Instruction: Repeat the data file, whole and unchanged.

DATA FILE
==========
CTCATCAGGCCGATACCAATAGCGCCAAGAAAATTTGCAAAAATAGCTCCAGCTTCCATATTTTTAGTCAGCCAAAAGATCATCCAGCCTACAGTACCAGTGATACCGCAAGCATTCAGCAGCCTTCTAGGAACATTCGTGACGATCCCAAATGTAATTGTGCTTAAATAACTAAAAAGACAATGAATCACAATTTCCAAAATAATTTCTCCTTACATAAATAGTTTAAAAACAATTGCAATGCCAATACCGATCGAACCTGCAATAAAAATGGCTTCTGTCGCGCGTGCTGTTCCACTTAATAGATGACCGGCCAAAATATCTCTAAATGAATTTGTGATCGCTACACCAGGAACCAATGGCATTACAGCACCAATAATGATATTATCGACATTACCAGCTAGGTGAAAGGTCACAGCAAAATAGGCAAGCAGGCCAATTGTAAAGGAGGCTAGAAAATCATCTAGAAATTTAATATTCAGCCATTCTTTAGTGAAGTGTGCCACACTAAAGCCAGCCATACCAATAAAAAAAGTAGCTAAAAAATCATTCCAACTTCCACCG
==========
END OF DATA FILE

CTCATCAGGCCGATACCAATAGCGCCAAGAAAATTTGCAAAAATAGCTCCAGCTTCCATATTTTTAGTCAGCCAAAAGATCATCCAGCCTACAGTACCAGTGATACCGCAAGCATTCAGCAGCCTTCTAGGAACATTCGTGACGATCCCAAATGTAATTGTGCTTAAATAACTAAAAAGACAATGAATCACAATTTCCAAAATAATTTCTCCTTACATAAATAGTTTAAAAACAATTGCAATGCCAATACCGATCGAACCTGCAATAAAAATGGCTTCTGTCGCGCGTGCTGTTCCACTTAATAGATGACCGGCCAAAATATCTCTAAATGAATTTGTGATCGCTACACCAGGAACCAATGGCATTACAGCACCAATAATGATATTATCGACATTACCAGCTAGGTGAAAGGTCACAGCAAAATAGGCAAGCAGGCCAATTGTAAAGGAGGCTAGAAAATCATCTAGAAATTTAATATTCAGCCATTCTTTAGTGAAGTGTGCCACACTAAAGCCAGCCATACCAATAAAAAAAGTAGCTAAAAAATCATTCCAACTTCCACCG